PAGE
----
Can wind and solar power the nation alone?


With the Hinkley Point nuclear power station being put on hold it has opened up the debate about whether it makes financial sense for it to continue at all. Theresa May who recently delayed the decision to sign off on the project in Somerset wants to re-evaluate the options.

A report that hasn’t yet been published by the energy department indicates, for the first time, that electricity from wind and solar could be significantly cheaper per megawatt hour than energy from the proposed nuclear option.

Since the forecasts for costing energy production, which were last carried out in 2010 and 2013 the price of solar panels has been reduced substantially, and advancements in technology has meant the performance of solar panels has increased. Whereas the nuclear project at Hinkley has become more expensive than originally expected, and there is still potential for the costs to rise further.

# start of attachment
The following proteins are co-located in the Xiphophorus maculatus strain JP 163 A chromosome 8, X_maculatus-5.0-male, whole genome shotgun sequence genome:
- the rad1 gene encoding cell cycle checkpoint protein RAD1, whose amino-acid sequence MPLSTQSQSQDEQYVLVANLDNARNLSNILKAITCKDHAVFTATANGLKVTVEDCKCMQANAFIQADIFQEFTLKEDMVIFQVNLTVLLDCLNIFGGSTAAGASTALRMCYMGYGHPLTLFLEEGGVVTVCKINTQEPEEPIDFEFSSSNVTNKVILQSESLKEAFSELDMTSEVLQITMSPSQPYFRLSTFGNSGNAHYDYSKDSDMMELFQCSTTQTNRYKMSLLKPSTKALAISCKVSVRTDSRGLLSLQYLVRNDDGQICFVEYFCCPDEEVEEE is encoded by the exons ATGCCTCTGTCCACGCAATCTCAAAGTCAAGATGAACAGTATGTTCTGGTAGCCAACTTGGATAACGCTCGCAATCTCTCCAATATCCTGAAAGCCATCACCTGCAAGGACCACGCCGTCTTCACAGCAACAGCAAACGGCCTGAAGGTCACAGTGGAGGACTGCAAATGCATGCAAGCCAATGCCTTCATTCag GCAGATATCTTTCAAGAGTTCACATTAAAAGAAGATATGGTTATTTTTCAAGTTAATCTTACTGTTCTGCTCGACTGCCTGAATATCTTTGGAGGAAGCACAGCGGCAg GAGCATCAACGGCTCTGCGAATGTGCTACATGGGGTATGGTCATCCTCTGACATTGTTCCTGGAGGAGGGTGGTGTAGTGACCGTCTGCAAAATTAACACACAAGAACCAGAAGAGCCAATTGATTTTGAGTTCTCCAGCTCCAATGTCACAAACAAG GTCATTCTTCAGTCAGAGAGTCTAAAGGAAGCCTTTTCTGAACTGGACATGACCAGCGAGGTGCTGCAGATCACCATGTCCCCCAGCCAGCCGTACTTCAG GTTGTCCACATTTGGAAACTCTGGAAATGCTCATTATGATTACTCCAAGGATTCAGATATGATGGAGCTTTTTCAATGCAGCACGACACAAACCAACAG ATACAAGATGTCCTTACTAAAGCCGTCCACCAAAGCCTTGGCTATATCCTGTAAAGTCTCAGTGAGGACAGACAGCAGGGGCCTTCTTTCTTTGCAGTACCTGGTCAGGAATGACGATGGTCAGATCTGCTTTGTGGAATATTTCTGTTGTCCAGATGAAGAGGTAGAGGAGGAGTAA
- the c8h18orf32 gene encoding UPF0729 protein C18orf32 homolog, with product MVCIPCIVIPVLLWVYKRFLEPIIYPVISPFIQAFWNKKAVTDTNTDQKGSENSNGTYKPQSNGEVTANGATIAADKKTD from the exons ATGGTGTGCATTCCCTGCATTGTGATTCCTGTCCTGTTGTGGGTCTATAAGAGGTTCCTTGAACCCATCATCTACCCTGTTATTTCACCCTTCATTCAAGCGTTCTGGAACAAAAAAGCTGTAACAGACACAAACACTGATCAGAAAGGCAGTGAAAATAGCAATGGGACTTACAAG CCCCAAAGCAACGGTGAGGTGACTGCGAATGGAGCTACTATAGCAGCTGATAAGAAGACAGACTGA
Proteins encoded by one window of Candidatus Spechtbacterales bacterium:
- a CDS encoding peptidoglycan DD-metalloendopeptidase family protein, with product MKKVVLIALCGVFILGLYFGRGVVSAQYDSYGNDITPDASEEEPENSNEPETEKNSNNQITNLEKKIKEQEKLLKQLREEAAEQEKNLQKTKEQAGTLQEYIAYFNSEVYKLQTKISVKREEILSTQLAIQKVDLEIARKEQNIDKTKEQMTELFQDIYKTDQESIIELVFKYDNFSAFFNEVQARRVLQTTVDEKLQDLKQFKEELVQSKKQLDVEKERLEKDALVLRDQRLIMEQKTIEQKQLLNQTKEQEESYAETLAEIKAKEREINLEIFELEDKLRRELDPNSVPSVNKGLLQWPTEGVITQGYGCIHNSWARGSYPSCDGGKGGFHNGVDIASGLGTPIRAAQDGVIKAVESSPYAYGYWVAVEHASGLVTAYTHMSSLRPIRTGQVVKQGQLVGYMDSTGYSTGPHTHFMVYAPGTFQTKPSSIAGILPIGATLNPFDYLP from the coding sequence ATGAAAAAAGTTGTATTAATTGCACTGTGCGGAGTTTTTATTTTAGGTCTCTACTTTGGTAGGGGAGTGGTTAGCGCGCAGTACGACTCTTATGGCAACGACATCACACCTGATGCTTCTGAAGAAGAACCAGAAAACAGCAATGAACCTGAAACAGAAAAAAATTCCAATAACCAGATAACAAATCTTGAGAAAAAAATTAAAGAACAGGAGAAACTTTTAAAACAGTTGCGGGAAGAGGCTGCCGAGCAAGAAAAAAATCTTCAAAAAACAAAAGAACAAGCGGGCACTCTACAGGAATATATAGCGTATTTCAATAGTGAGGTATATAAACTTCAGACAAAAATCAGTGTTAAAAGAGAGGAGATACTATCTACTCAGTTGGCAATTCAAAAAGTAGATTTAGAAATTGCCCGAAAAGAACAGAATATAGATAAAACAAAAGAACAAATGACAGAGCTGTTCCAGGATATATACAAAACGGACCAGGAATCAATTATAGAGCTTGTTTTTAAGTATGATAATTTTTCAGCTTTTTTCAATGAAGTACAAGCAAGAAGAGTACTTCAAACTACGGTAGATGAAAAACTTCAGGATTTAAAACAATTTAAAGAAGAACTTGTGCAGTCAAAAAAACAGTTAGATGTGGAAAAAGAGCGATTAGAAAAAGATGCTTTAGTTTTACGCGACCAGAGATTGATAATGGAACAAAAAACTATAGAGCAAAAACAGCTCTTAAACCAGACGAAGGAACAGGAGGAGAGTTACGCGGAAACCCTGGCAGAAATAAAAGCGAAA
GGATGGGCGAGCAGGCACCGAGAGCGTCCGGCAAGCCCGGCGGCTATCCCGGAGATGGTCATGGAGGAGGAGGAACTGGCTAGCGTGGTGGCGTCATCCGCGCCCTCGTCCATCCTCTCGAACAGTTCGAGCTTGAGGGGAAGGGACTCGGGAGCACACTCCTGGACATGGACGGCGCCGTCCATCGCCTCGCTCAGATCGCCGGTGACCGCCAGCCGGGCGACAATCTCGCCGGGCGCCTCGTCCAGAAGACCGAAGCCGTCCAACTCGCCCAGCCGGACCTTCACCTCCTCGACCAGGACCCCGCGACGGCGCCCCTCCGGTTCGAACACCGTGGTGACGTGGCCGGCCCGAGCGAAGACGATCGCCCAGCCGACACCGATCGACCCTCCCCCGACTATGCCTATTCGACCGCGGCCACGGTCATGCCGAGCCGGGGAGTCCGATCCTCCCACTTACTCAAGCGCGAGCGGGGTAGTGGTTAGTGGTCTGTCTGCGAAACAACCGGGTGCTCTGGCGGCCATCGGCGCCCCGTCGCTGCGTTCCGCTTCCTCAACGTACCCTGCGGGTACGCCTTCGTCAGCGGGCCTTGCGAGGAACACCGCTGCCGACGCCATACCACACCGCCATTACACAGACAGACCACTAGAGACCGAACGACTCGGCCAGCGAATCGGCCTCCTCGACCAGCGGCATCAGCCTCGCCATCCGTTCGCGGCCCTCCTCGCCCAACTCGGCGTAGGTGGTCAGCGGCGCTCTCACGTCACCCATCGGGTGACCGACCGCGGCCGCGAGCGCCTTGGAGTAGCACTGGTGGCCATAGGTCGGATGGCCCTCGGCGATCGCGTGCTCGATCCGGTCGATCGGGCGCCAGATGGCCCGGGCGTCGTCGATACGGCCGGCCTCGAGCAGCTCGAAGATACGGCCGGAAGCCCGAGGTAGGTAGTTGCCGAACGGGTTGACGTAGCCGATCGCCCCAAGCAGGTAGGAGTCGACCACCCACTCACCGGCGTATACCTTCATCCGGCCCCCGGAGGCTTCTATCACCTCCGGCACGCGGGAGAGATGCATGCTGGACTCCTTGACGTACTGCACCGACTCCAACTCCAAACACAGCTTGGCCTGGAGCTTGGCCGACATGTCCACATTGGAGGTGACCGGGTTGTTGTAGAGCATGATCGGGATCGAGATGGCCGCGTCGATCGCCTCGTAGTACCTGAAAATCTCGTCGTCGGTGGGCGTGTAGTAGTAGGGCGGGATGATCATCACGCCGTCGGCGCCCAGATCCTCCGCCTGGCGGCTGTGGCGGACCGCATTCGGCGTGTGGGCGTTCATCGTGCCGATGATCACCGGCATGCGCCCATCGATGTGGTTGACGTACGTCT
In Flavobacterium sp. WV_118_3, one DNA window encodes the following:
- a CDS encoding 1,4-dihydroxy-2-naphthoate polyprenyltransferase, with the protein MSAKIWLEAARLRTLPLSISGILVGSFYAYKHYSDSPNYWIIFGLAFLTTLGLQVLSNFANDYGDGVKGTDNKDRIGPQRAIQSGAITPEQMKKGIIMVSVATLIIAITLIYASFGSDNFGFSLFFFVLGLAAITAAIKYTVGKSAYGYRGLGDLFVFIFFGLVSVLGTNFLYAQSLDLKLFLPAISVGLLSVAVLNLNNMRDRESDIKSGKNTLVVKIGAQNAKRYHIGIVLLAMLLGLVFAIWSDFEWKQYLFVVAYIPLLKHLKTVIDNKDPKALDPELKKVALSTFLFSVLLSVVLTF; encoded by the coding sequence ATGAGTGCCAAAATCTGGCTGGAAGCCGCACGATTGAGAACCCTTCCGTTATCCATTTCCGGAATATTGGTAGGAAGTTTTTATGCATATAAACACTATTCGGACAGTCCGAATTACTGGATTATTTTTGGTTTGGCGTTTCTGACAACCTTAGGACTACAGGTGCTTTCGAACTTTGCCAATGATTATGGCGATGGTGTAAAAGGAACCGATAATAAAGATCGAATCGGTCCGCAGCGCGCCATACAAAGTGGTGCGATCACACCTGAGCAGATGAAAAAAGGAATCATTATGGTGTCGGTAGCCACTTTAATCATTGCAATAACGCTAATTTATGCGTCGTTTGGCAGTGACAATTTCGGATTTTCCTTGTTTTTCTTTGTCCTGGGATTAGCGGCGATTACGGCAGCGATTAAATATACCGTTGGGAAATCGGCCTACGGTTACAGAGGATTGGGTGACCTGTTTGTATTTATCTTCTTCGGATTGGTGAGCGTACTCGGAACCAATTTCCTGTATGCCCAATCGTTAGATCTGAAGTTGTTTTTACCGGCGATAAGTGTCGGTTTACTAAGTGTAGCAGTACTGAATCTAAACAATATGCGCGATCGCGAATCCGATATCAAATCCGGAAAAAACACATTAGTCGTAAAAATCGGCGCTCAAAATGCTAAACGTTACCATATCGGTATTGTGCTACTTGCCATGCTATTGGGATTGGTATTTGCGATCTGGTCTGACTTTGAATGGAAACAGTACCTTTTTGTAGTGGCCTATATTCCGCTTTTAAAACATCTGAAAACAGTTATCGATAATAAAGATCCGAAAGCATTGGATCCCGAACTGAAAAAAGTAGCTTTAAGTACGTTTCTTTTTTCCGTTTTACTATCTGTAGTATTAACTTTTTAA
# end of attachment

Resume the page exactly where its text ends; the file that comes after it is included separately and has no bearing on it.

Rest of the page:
The report shows it expects power from renewables to be around the £50-£75 per megawatt hour mark while nuclear is expected to cost £85-£125 per megawatt hour.

The nuclear option could also be looked at unfavourably due to the amount of foreign ownership by the French company EDF and the heavy financial involvement from the Chinese. Many people believe this could be a point of tension in a future world where anything might happen.

For the end user who will ultimately pay for this through their bills, selecting the most cost effective option is vital. Take away environmental issues, employment issues and political issues and cost will probably be the driving factor in deciding if we continue with the nuclear plan or decide again to push for renewables.